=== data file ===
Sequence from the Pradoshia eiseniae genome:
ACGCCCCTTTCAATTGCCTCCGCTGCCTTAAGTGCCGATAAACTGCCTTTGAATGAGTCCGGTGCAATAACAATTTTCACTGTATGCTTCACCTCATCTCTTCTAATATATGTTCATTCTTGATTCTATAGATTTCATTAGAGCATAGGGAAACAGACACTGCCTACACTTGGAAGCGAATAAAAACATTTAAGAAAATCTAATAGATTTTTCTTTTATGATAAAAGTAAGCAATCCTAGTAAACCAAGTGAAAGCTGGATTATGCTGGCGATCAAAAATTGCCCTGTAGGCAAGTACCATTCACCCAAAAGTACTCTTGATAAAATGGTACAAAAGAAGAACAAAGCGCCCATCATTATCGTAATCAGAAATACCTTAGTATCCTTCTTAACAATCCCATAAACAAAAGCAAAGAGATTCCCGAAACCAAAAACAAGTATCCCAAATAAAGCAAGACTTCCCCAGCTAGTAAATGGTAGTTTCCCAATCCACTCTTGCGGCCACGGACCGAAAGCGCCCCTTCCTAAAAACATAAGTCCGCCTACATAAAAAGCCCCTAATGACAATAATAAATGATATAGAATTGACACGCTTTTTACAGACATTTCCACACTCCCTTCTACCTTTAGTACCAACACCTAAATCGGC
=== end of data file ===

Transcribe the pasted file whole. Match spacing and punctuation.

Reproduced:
Sequence from the Pradoshia eiseniae genome:
ACGCCCCTTTCAATTGCCTCCGCTGCCTTAAGTGCCGATAAACTGCCTTTGAATGAGTCCGGTGCAATAACAATTTTCACTGTATGCTTCACCTCATCTCTTCTAATATATGTTCATTCTTGATTCTATAGATTTCATTAGAGCATAGGGAAACAGACACTGCCTACACTTGGAAGCGAATAAAAACATTTAAGAAAATCTAATAGATTTTTCTTTTATGATAAAAGTAAGCAATCCTAGTAAACCAAGTGAAAGCTGGATTATGCTGGCGATCAAAAATTGCCCTGTAGGCAAGTACCATTCACCCAAAAGTACTCTTGATAAAATGGTACAAAAGAAGAACAAAGCGCCCATCATTATCGTAATCAGAAATACCTTAGTATCCTTCTTAACAATCCCATAAACAAAAGCAAAGAGATTCCCGAAACCAAAAACAAGTATCCCAAATAAAGCAAGACTTCCCCAGCTAGTAAATGGTAGTTTCCCAATCCACTCTTGCGGCCACGGACCGAAAGCGCCCCTTCCTAAAAACATAAGTCCGCCTACATAAAAAGCCCCTAATGACAATAATAAATGATATAGAATTGACACGCTTTTTACAGACATTTCCACACTCCCTTCTACCTTTAGTACCAACACCTAAATCGGC